No such luck. A radar blip slowly advanced on us. A minute later, another edged onto the screen behind the first. Both were gaining on us, but we played cool. We had to think about Mr. Cose's welfare. Soon, two pair of headlights became visible, and each vehicle sported a flashing light -- along with a heavy smattering of offensive hardware.

Great, I thought. We're heading to Key West, our lives threatened at every turn, bandits lying in wait everywhere. So what happens? We get ticketed for speeding in Georgia. No way I'm showing up for a court appearance.

We pulled over immediately -- why look for trouble? No reason to slug it out with the cops. One of the men from the lead vehicle got out and approached Turbo cautiously.

"We weren't speeding, were we?" Turbo knew full well that we were doing about 75. He talked with the officer for a few minutes and then exited Bumper. He walked around the back and showed the man his empty cargo holds. Ramcars usually have a good deal of empty, useless space. When they finished, they walked up to Lucky's clunker; Lucky didn't have a sqaure foot to spare to squeeze in any cargo. The three then came toward the van; Lucky walked behind, puzzled and scratching his head.

Turbo stuck his head inside the van. "Sean," he said, knowing it bothered me when he didn't use my street name when we're in the street.  "These gentlemen are checking for contraband being smuggled across the Florida border. They have to inspect the van for illicit cargo. You haven't been stashing any tobacco products back there, have you?"

Lucky grabbed Turbo by the arm and yanked his head out the window. "Is that what this is about? Why didn't you just show him the guy on the stretcher so they'd let us pass?"

"You kidding?  I wouldn't miss this for the world!" Turbo positively grinned from ear to ear. He shouted to the back of the van, "You can open her up, officer!"

The state trooper sprung the door and gasped in shock. He stared at Victor Cose and his attached monitors then looked to Jones and Carmichael, each displaying grim faces. He then gazed at me up front. I managed to keep a straight face even as Turbo cracked up in my ear.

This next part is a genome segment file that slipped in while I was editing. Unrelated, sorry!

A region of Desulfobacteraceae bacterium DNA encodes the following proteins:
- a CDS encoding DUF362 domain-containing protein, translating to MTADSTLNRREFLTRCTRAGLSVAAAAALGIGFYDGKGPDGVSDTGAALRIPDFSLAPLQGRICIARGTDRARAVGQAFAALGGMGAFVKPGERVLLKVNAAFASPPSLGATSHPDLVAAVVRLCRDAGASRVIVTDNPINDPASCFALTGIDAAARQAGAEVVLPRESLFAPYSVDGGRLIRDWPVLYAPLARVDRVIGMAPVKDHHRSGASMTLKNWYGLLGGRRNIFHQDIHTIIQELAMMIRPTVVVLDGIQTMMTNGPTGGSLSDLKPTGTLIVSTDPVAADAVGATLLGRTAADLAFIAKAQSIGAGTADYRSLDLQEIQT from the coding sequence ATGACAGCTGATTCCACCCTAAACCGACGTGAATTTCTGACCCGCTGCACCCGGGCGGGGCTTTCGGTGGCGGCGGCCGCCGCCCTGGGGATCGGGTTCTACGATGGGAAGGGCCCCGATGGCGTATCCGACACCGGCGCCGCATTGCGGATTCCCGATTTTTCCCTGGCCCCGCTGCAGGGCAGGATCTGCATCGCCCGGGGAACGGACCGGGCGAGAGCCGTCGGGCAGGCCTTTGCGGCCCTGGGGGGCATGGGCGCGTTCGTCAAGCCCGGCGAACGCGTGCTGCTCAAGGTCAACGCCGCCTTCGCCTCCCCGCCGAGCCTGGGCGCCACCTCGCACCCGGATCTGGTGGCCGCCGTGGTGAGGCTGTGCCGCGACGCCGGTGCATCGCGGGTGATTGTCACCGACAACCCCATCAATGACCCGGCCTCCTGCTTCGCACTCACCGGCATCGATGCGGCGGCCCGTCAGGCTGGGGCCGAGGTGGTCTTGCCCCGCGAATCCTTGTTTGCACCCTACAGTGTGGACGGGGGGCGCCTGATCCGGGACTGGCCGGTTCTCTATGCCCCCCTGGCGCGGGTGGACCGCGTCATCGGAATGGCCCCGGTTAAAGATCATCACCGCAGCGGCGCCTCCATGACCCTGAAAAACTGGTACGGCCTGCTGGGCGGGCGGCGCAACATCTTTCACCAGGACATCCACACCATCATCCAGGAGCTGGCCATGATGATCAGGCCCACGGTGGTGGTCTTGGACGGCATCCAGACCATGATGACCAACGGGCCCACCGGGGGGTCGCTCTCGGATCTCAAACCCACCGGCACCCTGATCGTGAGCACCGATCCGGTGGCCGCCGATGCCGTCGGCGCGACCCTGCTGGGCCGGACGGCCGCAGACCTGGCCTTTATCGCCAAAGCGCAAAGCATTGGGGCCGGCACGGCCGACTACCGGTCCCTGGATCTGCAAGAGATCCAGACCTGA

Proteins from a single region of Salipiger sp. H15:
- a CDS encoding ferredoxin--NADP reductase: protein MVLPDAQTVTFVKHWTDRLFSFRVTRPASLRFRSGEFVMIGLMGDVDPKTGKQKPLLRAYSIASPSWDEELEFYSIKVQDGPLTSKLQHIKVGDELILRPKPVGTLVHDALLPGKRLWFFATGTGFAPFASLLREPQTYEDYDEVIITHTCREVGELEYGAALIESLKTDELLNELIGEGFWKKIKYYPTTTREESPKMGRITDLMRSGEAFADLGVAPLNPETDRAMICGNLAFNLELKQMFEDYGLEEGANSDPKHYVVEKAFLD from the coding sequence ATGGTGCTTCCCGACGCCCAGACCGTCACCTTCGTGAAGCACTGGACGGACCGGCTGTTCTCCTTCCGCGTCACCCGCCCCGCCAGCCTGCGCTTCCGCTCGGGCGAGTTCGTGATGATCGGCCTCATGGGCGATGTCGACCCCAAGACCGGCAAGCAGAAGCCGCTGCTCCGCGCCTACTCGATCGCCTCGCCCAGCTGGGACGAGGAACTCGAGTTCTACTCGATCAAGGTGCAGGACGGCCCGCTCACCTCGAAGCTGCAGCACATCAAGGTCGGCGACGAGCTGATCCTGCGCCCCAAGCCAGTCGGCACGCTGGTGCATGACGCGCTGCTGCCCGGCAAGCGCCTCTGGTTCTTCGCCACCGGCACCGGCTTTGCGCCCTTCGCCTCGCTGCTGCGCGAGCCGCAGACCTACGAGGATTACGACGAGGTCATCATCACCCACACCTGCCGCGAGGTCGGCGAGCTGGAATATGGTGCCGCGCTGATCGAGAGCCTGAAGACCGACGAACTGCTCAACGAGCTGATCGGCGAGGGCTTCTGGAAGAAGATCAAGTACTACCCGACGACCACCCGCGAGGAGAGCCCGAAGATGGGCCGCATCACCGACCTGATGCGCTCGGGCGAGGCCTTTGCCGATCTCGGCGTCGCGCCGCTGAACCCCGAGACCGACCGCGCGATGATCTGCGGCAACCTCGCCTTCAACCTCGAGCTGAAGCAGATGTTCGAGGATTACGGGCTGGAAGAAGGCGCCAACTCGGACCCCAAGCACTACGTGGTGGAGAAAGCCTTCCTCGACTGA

Turbo composed himself and approached the officer. "You see, sir, we are in charge of getting this man -- who you can see is in critical condition -- to a specialized hospital not far away in Florida. Even now as we speak, his lifeforce slowly ebbs away."

The trooper was flustered.  "Why didn't you say something ten minutes ago?!"

"Never let it be said that the Road Wolves would be so inconsiderate as to obstruct police procedures."

"Where are you going?" he demanded.

"We're meeting a relay team in New Jacksonville."

"Get in your vehicles. You're getting an escort to the Florida border."

"Yes, sir." Turbo turned with a wink to Lucky and me. Leave it to Turbo to get our escort team an extra layer of protection. For free, no less!

Once across the border, after the patrol cars had fallen back, I got on the radio. "You took a bit of a chance there, didn't you, Turbo?"

He chortled. "I figured as long as none of us had any smuggling compartments, they wouldn't give us any trouble." He laughed again, proud of his own work.

"Turb," I replied slowly. "You realize then that it's a good thing that I lost the wagon up in Raleigh. The one I sometimes transport sensitive materials in."